Organic chemistry is basically the chemistry of carbon containing compounds. This includes much of us and the life around us (i.e., biochemistry, nutrition, medicine, etc) and also much of today’s chemical industry (solvents, adhesives, plastics, fibers, dyes, etc.)
“Learning” organic chemistry consists of becoming familiar with common structures found in organic molecules and with the general principles governing their behavior.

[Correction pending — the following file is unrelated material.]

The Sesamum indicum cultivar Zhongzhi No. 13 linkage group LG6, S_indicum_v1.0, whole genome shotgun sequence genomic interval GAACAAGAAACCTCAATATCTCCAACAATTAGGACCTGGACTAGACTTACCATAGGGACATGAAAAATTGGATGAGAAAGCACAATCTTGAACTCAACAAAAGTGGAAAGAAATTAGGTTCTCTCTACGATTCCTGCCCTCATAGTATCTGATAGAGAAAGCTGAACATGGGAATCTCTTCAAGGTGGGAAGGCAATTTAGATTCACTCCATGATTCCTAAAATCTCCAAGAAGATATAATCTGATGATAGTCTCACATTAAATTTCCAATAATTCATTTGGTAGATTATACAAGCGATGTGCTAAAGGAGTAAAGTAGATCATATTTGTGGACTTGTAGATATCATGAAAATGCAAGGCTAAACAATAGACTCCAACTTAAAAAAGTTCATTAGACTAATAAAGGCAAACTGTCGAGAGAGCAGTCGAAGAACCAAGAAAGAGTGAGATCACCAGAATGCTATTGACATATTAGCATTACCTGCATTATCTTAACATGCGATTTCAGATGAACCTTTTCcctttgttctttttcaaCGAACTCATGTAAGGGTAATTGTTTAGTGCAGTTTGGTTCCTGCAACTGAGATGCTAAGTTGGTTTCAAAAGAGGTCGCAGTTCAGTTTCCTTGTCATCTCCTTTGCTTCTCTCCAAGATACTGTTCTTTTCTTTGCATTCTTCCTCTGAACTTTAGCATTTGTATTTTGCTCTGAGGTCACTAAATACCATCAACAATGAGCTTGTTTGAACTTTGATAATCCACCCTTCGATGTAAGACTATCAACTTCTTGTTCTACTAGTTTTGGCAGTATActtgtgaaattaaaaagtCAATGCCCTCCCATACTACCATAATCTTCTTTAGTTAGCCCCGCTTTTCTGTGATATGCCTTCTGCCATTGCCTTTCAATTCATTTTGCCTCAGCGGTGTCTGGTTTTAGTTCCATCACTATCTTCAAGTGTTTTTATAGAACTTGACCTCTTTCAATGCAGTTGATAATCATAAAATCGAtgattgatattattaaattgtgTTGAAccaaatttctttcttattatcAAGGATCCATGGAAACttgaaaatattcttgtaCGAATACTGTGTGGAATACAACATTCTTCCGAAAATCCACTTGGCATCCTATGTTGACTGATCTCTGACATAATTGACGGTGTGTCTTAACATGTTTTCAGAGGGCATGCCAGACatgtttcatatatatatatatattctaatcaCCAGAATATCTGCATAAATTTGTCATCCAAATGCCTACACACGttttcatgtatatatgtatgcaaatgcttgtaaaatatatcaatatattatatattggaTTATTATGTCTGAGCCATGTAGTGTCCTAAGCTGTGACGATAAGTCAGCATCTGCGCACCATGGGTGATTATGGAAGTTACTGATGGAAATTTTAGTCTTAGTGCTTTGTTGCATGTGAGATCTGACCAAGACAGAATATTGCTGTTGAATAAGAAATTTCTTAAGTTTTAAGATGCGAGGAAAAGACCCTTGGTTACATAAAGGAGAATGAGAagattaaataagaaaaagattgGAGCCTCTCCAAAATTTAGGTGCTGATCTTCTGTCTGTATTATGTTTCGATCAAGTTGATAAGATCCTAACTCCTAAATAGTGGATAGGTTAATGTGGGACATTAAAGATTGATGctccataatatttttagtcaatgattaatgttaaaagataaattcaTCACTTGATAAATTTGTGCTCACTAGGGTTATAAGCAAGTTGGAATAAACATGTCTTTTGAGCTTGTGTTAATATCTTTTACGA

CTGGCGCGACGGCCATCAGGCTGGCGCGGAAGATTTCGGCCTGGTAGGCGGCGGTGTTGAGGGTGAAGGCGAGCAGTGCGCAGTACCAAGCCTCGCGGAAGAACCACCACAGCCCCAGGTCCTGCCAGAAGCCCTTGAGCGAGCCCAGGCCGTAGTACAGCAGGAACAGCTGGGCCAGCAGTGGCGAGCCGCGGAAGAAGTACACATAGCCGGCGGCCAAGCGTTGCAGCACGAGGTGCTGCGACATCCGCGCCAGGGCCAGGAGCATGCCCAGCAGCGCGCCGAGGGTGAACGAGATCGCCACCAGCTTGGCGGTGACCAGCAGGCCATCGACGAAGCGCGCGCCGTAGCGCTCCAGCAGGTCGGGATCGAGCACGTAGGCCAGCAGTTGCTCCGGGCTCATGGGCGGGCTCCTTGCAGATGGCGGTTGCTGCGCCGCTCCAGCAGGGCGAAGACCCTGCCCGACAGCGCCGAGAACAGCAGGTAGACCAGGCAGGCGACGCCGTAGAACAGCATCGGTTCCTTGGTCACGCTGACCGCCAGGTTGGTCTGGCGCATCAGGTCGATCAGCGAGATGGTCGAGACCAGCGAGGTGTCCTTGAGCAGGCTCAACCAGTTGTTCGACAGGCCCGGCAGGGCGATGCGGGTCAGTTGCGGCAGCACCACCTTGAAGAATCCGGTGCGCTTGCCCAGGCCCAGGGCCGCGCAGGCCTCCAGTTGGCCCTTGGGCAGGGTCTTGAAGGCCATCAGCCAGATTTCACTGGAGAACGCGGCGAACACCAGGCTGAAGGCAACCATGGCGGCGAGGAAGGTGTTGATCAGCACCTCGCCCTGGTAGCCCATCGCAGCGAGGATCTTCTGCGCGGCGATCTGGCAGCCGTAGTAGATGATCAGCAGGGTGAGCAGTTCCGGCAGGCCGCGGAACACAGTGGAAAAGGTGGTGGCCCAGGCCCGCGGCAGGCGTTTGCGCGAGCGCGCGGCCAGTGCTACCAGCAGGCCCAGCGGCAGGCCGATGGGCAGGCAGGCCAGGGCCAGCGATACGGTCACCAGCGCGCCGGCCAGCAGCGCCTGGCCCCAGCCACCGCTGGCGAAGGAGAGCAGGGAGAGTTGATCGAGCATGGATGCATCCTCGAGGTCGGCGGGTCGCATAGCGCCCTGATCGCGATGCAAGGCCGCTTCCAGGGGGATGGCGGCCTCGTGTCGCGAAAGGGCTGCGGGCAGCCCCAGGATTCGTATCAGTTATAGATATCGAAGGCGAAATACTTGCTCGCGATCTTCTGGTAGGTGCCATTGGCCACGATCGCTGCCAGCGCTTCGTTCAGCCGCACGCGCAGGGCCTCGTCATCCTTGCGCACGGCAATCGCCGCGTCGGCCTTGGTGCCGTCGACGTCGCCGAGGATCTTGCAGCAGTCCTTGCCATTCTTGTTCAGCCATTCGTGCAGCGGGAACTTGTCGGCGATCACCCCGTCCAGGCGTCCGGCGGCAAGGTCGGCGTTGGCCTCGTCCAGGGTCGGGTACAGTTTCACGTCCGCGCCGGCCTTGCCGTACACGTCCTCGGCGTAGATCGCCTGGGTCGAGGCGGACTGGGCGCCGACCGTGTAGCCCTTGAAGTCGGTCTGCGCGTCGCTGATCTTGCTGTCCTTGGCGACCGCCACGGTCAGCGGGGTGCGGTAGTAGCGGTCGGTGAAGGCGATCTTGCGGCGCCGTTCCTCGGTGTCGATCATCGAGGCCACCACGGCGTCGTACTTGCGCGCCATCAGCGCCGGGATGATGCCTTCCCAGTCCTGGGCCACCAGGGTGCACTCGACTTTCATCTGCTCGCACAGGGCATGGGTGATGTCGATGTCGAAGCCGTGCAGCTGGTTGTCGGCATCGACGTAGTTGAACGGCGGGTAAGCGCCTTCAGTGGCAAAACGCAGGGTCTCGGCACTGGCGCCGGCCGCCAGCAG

This year, morganic chemistry is being taught as a one term, overview class. (Students interested in further work may participate in a literature-based tutorial in the winter term.) This fall’s text is Robert Ouelette’s Organic Chemistry: A Brief Introduction (It has not been used before at COA, but should available at Sherman’s for about $70). I chose this text because of its relatively manageable size (500pp vs 1000pp), the reputation of its author, and its efforts to relate the chemistry to interesting ‘real’ topics. Since I hate taking time to review correct homework, I will ask you to only try working the text’s odd #’s exercises – for which answers are given in the back of the book.